Previous titles see the player interacting with a number of characters. In a post-apocalyptic game, it is always reassuring to run into other people. But in Fallout 76, the exclusion of NPCs also adds a bit of mystery to the world. It’s a different take on the series that changes the gameplay and creates a new challenge for Fallout fans. Knowing you’re in it alone almost heightens the experience, making it more dangerous and intriguing. Turning on the classical music radio station and just wandering about the wasteland adds a mysterious aspect to the game. When you’re deep in the forest fighting enemies, after a while, you forget there are other people with you in the world.
While it may be stunning to look at, the graphics feel off. There is a constant blur effect on things in the background and combat can get grainy when there are multiple enemies on the battlefield. The lighting effect is one of the better things about the environment and the sound design is great as well. The ramblings of Super Mutants and droplets of rain add detail to an empty world. Inon Zur’s soundtrack is excellent and adds a feeling of exploration and mystery to Fallout 76.
Fallout 76 is full of bugs. I’m not talking about Radroaches and bloated ticks. I mean the kinds that come with the title. Yes, every Fallout game had kinks to work out when it launched, but a 50gb patch didn’t solve the ones encountered while roaming the wastelands of West Virginia. A few I came across led to me loading up the game and appearing as a floating head or nothing at all. To being killed when there are no enemies anywhere near me. It’s highly frustrating to play a game with so many numerous glitches. Each time I booted up the game I encountered a new bug.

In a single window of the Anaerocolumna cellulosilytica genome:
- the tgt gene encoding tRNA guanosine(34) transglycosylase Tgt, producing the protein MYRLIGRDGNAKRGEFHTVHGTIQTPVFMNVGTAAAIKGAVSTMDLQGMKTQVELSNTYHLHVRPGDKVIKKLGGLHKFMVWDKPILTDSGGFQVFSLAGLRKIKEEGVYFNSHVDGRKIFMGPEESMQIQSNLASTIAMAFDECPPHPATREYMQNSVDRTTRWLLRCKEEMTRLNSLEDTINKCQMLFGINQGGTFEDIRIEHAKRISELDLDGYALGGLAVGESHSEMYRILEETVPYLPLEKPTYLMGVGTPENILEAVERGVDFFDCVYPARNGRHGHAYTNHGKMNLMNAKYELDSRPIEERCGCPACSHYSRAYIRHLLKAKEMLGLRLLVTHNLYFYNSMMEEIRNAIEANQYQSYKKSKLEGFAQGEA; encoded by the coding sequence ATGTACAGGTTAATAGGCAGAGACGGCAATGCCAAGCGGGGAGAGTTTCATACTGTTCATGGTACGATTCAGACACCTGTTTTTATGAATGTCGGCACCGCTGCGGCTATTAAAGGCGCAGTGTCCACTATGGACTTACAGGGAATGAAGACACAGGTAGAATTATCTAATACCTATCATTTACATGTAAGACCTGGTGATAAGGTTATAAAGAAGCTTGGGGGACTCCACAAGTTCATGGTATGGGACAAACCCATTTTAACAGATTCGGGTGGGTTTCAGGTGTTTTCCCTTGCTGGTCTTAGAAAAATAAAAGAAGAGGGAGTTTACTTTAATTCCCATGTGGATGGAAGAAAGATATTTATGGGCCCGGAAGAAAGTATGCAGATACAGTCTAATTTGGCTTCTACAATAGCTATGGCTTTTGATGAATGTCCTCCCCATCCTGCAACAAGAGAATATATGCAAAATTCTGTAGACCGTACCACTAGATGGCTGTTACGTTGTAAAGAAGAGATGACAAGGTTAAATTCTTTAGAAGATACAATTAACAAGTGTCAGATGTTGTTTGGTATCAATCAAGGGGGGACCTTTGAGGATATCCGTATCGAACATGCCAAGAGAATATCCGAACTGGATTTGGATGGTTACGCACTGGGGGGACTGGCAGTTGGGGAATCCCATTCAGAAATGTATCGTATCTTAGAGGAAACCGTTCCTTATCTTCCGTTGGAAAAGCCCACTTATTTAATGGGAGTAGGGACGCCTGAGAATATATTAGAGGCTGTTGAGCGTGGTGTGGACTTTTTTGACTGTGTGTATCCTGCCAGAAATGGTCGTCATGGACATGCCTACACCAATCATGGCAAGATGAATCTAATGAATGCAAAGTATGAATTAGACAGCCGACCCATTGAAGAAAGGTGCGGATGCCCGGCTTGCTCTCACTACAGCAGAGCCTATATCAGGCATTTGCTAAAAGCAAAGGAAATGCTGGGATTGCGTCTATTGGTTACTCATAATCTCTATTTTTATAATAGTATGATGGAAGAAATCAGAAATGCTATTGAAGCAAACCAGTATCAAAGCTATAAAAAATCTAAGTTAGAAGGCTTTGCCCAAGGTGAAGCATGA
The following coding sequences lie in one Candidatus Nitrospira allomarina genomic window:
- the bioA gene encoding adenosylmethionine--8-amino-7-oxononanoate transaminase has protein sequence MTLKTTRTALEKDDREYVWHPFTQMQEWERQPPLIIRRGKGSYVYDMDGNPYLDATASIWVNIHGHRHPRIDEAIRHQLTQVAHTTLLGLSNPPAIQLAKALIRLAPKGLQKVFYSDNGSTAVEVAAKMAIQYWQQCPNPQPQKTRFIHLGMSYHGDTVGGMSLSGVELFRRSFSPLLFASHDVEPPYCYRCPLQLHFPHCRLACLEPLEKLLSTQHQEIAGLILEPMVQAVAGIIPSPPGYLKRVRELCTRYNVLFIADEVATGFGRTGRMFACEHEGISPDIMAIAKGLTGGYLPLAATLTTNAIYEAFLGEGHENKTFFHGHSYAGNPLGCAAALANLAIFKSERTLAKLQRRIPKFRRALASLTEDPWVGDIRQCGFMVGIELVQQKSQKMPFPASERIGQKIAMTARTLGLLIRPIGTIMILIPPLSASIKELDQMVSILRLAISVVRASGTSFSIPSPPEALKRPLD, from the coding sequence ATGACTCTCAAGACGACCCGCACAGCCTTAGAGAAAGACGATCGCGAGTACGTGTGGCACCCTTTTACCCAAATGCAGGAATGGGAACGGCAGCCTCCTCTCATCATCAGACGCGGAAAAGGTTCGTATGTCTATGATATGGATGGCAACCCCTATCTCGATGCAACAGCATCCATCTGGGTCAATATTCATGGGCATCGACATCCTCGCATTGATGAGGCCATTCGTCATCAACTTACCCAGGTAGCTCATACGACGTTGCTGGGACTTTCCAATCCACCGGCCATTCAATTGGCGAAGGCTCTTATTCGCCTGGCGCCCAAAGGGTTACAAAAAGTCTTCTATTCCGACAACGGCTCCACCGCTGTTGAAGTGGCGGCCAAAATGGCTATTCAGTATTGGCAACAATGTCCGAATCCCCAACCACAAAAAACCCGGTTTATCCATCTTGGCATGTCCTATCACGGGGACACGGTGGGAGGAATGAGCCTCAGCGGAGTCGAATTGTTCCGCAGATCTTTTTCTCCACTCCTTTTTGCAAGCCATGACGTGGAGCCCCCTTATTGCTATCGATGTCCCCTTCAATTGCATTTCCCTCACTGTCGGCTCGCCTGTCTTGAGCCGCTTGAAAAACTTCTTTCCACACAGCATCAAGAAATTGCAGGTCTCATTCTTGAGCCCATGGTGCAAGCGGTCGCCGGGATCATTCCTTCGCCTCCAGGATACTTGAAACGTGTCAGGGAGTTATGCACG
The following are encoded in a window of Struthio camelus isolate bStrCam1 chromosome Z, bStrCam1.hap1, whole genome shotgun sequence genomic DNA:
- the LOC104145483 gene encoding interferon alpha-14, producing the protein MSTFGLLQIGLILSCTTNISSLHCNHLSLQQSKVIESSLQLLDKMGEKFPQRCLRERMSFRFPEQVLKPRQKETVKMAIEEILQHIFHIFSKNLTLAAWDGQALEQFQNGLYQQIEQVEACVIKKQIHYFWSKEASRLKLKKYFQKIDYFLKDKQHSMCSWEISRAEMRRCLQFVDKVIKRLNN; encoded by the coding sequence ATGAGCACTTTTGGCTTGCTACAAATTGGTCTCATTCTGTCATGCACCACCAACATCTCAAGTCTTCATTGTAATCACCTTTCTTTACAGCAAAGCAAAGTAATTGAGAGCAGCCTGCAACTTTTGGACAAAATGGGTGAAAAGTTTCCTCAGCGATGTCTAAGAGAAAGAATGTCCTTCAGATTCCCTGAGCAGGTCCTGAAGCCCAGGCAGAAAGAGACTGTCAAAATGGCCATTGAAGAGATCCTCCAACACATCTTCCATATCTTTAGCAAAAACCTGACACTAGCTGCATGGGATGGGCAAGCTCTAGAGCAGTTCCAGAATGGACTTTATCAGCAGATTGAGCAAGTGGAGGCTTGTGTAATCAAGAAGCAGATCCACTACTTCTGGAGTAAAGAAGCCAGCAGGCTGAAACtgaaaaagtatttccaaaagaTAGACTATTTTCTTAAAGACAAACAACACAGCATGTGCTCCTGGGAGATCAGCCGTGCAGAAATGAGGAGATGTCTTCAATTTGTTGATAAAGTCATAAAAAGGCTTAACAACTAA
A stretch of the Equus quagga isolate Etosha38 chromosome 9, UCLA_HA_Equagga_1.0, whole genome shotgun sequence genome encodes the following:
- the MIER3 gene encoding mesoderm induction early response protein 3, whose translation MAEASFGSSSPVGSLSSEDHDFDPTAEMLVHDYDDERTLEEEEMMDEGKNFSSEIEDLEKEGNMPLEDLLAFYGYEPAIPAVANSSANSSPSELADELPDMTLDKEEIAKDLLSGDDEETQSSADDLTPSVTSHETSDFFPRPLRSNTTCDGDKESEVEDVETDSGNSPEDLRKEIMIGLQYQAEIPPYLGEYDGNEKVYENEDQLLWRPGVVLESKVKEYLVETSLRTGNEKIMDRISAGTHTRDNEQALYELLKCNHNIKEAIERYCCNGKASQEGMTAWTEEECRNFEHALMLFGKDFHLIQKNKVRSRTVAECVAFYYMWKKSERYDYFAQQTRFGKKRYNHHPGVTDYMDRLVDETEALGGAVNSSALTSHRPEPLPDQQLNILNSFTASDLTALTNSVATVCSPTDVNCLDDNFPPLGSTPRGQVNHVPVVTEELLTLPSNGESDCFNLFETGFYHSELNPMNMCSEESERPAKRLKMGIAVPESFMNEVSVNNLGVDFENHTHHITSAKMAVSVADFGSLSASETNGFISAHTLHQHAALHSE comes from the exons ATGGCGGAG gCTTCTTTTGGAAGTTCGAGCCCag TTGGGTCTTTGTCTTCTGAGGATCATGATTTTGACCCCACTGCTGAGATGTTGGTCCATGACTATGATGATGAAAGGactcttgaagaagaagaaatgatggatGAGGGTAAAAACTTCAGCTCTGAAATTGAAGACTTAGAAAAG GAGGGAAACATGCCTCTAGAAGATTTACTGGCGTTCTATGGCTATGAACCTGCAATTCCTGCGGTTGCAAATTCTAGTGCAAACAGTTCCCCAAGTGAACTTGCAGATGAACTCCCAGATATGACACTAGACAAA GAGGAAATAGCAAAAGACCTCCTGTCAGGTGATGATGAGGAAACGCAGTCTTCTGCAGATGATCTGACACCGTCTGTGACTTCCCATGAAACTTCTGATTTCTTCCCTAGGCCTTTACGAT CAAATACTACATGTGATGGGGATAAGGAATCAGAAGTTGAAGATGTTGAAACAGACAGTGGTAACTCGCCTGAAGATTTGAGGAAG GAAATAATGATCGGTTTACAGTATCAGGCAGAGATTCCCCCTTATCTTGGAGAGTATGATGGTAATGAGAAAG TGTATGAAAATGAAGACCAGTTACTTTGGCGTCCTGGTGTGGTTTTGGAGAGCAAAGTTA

The monsters and combat are something to talk about as well. In previous Fallout games, the combat felt smart and refined. 76 somehow worked backward. Enemies will run at you while shooting the opposite direction and still manage to hit you. They then will run away and hide around a corner to completely forget you exist. It makes fights feel unrewarding. Ranged combat is unforgiving. Shots sometimes don’t register and the V.A.T.S. system has been completely revamped. In past titles, V.A.T.S. slowed down time tremendously when locking onto enemies. In Fallout 76, V.A.T.S. locks on to the creature but doesn’t change time too much. It only acts as a guide to hit, and even then, shots above 90% still missed. Players are better off getting close up and using melee weapons to kill enemies. Several times enemies would appear around me in an instant and even vanish while I fought them.